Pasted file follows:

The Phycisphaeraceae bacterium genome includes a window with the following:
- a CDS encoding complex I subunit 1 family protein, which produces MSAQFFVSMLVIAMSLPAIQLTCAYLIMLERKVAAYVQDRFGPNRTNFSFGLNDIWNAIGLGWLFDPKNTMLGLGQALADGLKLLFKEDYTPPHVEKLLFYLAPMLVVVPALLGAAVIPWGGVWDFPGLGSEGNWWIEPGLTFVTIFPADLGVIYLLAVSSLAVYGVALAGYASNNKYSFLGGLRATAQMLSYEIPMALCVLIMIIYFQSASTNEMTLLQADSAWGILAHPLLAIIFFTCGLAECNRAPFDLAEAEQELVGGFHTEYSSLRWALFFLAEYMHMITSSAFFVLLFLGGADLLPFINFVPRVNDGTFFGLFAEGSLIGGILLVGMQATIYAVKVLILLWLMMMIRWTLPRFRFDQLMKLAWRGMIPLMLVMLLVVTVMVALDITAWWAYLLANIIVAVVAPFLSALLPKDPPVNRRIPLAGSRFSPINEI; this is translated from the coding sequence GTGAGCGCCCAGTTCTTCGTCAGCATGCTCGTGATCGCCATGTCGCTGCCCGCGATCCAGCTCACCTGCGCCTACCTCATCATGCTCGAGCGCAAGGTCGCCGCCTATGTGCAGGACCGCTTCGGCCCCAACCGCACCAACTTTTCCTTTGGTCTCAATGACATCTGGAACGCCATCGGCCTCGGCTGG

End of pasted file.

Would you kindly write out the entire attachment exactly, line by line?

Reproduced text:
The Phycisphaeraceae bacterium genome includes a window with the following:
- a CDS encoding complex I subunit 1 family protein, which produces MSAQFFVSMLVIAMSLPAIQLTCAYLIMLERKVAAYVQDRFGPNRTNFSFGLNDIWNAIGLGWLFDPKNTMLGLGQALADGLKLLFKEDYTPPHVEKLLFYLAPMLVVVPALLGAAVIPWGGVWDFPGLGSEGNWWIEPGLTFVTIFPADLGVIYLLAVSSLAVYGVALAGYASNNKYSFLGGLRATAQMLSYEIPMALCVLIMIIYFQSASTNEMTLLQADSAWGILAHPLLAIIFFTCGLAECNRAPFDLAEAEQELVGGFHTEYSSLRWALFFLAEYMHMITSSAFFVLLFLGGADLLPFINFVPRVNDGTFFGLFAEGSLIGGILLVGMQATIYAVKVLILLWLMMMIRWTLPRFRFDQLMKLAWRGMIPLMLVMLLVVTVMVALDITAWWAYLLANIIVAVVAPFLSALLPKDPPVNRRIPLAGSRFSPINEI; this is translated from the coding sequence GTGAGCGCCCAGTTCTTCGTCAGCATGCTCGTGATCGCCATGTCGCTGCCCGCGATCCAGCTCACCTGCGCCTACCTCATCATGCTCGAGCGCAAGGTCGCCGCCTATGTGCAGGACCGCTTCGGCCCCAACCGCACCAACTTTTCCTTTGGTCTCAATGACATCTGGAACGCCATCGGCCTCGGCTGG